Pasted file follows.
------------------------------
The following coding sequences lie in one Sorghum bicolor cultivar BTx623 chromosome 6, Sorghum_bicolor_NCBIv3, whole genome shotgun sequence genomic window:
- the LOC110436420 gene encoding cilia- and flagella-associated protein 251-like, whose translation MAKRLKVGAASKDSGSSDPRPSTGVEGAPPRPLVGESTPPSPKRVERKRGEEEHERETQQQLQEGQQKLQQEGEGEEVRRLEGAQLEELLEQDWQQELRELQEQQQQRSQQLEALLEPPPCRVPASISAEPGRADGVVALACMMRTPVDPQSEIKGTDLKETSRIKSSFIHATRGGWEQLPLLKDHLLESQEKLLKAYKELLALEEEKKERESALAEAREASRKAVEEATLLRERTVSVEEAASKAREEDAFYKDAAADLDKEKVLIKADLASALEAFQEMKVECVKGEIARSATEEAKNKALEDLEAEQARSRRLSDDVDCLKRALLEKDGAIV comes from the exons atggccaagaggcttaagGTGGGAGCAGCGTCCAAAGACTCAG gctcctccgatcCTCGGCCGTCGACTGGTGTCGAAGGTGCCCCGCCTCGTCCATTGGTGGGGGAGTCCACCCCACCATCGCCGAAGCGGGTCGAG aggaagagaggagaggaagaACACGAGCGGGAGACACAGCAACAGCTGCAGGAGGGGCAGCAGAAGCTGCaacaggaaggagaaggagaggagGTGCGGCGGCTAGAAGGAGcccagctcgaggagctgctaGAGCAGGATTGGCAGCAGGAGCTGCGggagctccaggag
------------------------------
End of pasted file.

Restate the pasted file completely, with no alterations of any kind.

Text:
The following coding sequences lie in one Sorghum bicolor cultivar BTx623 chromosome 6, Sorghum_bicolor_NCBIv3, whole genome shotgun sequence genomic window:
- the LOC110436420 gene encoding cilia- and flagella-associated protein 251-like, whose translation MAKRLKVGAASKDSGSSDPRPSTGVEGAPPRPLVGESTPPSPKRVERKRGEEEHERETQQQLQEGQQKLQQEGEGEEVRRLEGAQLEELLEQDWQQELRELQEQQQQRSQQLEALLEPPPCRVPASISAEPGRADGVVALACMMRTPVDPQSEIKGTDLKETSRIKSSFIHATRGGWEQLPLLKDHLLESQEKLLKAYKELLALEEEKKERESALAEAREASRKAVEEATLLRERTVSVEEAASKAREEDAFYKDAAADLDKEKVLIKADLASALEAFQEMKVECVKGEIARSATEEAKNKALEDLEAEQARSRRLSDDVDCLKRALLEKDGAIV comes from the exons atggccaagaggcttaagGTGGGAGCAGCGTCCAAAGACTCAG gctcctccgatcCTCGGCCGTCGACTGGTGTCGAAGGTGCCCCGCCTCGTCCATTGGTGGGGGAGTCCACCCCACCATCGCCGAAGCGGGTCGAG aggaagagaggagaggaagaACACGAGCGGGAGACACAGCAACAGCTGCAGGAGGGGCAGCAGAAGCTGCaacaggaaggagaaggagaggagGTGCGGCGGCTAGAAGGAGcccagctcgaggagctgctaGAGCAGGATTGGCAGCAGGAGCTGCGggagctccaggag